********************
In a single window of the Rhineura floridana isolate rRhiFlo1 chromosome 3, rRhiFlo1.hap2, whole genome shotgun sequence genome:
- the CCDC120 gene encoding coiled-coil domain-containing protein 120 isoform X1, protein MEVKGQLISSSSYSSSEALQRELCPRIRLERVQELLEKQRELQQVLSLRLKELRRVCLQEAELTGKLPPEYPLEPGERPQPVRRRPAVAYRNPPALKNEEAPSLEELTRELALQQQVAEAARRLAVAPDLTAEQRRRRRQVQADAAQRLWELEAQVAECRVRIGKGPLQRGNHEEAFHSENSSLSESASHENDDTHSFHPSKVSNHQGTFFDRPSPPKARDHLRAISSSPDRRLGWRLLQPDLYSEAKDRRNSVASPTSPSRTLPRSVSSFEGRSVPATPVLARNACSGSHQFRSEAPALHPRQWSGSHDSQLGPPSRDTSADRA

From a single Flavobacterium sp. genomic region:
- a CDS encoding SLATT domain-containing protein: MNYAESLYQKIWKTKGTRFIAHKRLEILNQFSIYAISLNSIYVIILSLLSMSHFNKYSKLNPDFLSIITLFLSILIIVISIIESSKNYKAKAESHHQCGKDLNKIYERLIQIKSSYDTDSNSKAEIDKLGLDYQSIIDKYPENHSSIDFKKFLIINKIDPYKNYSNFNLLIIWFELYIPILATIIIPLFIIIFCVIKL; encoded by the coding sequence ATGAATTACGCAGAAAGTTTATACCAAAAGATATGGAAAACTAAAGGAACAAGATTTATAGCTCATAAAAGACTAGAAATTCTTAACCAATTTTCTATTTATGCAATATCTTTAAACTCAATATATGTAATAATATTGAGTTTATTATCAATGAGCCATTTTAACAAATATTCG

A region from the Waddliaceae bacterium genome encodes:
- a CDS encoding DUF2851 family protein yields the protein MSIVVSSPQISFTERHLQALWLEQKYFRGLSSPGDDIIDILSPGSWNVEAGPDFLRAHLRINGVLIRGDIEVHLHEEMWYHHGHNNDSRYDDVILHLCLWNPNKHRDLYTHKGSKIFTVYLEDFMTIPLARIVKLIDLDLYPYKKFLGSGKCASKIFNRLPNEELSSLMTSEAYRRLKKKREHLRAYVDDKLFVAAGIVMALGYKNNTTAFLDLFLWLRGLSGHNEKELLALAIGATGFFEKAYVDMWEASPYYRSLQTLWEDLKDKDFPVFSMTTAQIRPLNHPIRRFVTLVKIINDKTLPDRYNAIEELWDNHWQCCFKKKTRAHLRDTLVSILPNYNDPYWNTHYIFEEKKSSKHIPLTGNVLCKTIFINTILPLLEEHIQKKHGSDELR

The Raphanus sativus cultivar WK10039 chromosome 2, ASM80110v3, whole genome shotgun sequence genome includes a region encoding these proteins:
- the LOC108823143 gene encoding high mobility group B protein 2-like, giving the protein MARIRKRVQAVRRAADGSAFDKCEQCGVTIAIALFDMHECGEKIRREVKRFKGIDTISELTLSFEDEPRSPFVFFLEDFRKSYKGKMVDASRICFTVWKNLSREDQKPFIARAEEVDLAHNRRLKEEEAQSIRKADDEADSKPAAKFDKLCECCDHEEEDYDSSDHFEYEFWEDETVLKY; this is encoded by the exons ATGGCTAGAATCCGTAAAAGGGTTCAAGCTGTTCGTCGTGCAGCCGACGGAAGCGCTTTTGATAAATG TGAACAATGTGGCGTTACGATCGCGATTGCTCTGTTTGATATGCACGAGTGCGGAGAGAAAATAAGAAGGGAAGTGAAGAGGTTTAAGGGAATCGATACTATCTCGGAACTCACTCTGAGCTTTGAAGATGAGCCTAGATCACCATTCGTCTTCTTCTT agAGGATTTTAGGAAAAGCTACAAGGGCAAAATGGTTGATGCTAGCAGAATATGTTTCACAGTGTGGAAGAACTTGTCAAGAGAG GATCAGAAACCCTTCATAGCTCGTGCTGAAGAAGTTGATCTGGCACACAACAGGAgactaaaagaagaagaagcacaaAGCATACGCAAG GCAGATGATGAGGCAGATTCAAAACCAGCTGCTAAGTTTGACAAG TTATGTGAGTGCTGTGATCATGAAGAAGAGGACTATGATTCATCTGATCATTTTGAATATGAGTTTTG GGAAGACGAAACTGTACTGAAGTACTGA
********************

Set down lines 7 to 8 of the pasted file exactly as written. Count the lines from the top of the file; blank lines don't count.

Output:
The Raphanus sativus cultivar WK10039 chromosome 2, ASM80110v3, whole genome shotgun sequence genome includes a region encoding these proteins:
- the LOC108823143 gene encoding high mobility group B protein 2-like, giving the protein MARIRKRVQAVRRAADGSAFDKCEQCGVTIAIALFDMHECGEKIRREVKRFKGIDTISELTLSFEDEPRSPFVFFLEDFRKSYKGKMVDASRICFTVWKNLSREDQKPFIARAEEVDLAHNRRLKEEEAQSIRKADDEADSKPAAKFDKLCECCDHEEEDYDSSDHFEYEFWEDETVLKY; this is encoded by the exons ATGGCTAGAATCCGTAAAAGGGTTCAAGCTGTTCGTCGTGCAGCCGACGGAAGCGCTTTTGATAAATG TGAACAATGTGGCGTTACGATCGCGATTGCTCTGTTTGATATGCACGAGTGCGGAGAGAAAATAAGAAGGGAAGTGAAGAGGTTTAAGGGAATCGATACTATCTCGGAACTCACTCTGAGCTTTGAAGATGAGCCTAGATCACCATTCGTCTTCTTCTT agAGGATTTTAGGAAAAGCTACAAGGGCAAAATGGTTGATGCTAGCAGAATATGTTTCACAGTGTGGAAGAACTTGTCAAGAGAG GATCAGAAACCCTTCATAGCTCGTGCTGAAGAAGTTGATCTGGCACACAACAGGAgactaaaagaagaagaagcacaaAGCATACGCAAG GCAGATGATGAGGCAGATTCAAAACCAGCTGCTAAGTTTGACAAG TTATGTGAGTGCTGTGATCATGAAGAAGAGGACTATGATTCATCTGATCATTTTGAATATGAGTTTTG GGAAGACGAAACTGTACTGAAGTACTGA